The Austrian Supreme Court has ruled that existing laws making provision for civil partnerships and civil marriages violate non-discrimination rules. As a consequence same-sex couples have been permitted to get married and heterosexual couples have been allowed to enter into civil partnerships. The court case was brought by a lesbian couple who had been prohibited from entering into a same-sex marriage, however the Supreme Court ruled that the distinction between civil unions and marriages couldn’t be legally upheld. According to Reuters, the court said in its ruling “people living in same-sex partnerships have to disclose their sexual orientation even in situations, in which it is not relevant”. The ruling will allow for same-sex marriages to take place from 2019.
After the German election in September it was widely expected that Angela Merkel’s CDU/CSU alliance would form a coalition with the Greens, a centre-left environmentalist party, and the Free Democratic Party (FDP), a centrist party of classical liberals. The so-called ‘Jamaica coalition’ would likely have been a formal agreement between the CDU/CSU and one of the smaller parties with the third party brought in on a confidence and supply arrangement. As the weeks have passed the news about the negotiations has been that in some areas they have been contentious but nobody expected the news out of Berlin today. The coalition talks have failed and now it is unclear what lays ahead.
Throughout the entirety of the Catalan independence push of the last few months, the Spanish state has said that all its actions against Carles Puigdemont and other Catalan leaders has been justified because they are enforcing the constitution. Whilst this is a true statement, it has become apparent that many people in Catalonia are opposed to some aspects of this constitution, especially in cases where its rigid enforcement can cause such bloodshed. The Spanish Foreign Minister Alfonso Dastis has signaled that this impasse may be resolved by allowing greater direct democracy in the country.
The European Union prides itself on emission reduction, combating pollution and generally protecting the environment. There have been countless EU directives and regulations that require member states to monitor their levels of emissions and reduce these levels by certain threshold dates. This is some of the good work of the EU and should be commended by all who want to see climate change combated. However it appears that some of the agencies backed by the EU are not on the same page as the European Bank of Reconstruction Development (EBRD) has just announced that it will loan $500 million to SOCAR, the state-run oil company of Azerbaijan.
Angela Merkel has been re-elected as Germany’s Chancellor and, at the end of her new term, shall be the longest serving occupant of that office in Germany’s post-war history. However this achievement will likely be overshadowed by the arrival of the Alternative for Germany (AfD) into the Bundestag, the first far-right party to win parliamentary seats since 1960. The centre-left SPD did poorer than expected and the results begin to show a slight fragmentation of German politics away from the two main parties, the so-called volksparteien. The implications of this fragmentation will benefit minority parties but the significant advances for the AfD may mean that future discourse will be dominated by far-right voices.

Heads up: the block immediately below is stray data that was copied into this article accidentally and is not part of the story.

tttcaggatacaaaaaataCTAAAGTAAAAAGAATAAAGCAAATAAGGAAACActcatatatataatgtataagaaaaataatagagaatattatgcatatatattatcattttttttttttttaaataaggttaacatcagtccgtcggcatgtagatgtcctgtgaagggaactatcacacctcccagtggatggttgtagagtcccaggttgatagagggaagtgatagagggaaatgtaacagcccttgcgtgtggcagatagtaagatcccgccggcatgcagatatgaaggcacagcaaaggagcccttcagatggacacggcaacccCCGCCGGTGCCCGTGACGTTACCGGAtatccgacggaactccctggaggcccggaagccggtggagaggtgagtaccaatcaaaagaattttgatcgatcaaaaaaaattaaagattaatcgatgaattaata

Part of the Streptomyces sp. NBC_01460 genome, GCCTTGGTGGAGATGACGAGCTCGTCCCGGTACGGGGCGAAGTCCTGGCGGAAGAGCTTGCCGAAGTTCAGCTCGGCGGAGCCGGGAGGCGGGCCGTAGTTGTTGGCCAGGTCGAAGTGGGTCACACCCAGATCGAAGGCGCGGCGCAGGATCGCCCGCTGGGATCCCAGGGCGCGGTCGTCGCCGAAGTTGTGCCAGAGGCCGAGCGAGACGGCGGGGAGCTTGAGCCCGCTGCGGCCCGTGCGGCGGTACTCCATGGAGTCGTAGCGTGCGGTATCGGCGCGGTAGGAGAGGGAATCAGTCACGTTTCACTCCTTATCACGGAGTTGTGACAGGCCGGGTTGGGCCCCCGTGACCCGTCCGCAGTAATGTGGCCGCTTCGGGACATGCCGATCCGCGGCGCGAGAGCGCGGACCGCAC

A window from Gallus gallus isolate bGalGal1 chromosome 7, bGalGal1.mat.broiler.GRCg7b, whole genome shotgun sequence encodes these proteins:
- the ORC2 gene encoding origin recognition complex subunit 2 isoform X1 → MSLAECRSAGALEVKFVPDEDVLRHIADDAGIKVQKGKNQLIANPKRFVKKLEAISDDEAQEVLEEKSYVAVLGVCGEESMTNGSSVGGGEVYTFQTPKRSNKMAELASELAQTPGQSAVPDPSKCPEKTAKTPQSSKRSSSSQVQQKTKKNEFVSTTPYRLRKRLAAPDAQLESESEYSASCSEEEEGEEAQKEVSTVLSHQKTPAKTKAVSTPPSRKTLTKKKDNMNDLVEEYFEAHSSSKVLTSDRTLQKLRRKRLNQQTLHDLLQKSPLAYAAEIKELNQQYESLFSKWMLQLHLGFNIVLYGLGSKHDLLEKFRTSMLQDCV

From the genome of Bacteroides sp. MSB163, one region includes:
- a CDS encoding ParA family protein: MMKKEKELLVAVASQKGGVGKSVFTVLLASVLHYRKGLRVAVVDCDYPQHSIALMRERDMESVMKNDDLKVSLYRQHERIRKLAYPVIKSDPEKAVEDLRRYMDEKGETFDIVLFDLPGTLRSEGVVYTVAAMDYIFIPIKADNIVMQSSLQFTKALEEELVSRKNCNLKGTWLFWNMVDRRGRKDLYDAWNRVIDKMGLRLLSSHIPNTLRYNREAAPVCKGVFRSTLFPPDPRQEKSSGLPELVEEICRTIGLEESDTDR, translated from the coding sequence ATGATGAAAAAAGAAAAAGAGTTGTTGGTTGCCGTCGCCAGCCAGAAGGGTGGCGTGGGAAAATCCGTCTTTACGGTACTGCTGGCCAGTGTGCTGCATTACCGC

French President Emmanuel Macron has signed into law decrees that attack the rights of people to collectively bargain and organise and allows employers to more easily fire staff. Trade unions have lambasted Macron’s actions. According to France 24 Philippe Martinez, the General Secretary of the CGT, said the decrees give “full powers to employers” at the expense of workers. Although some measures will not be implemented until next year, the decrees are part of Macron’s plan to liberalise the French economy to improve productivity and cut unemployment. However the government’s blatant disregard for the concerns of working people will not be forgotten any time soon.
On 1st October the people of Catalonia will go to the polls to vote on whether or not the autonomous community should secede from Spain. There have been many challenges to this process, chief among which is that it isn’t actually legal, but the Catalan government are treating it as politically binding despite the protestations of Madrid. There has been much talk about the political divisions between both the Catalan and Spanish governments, and Mariano Rajoy and Catalan politicians in a personal capacity. However there is an important aspect of this issue that has not been considered.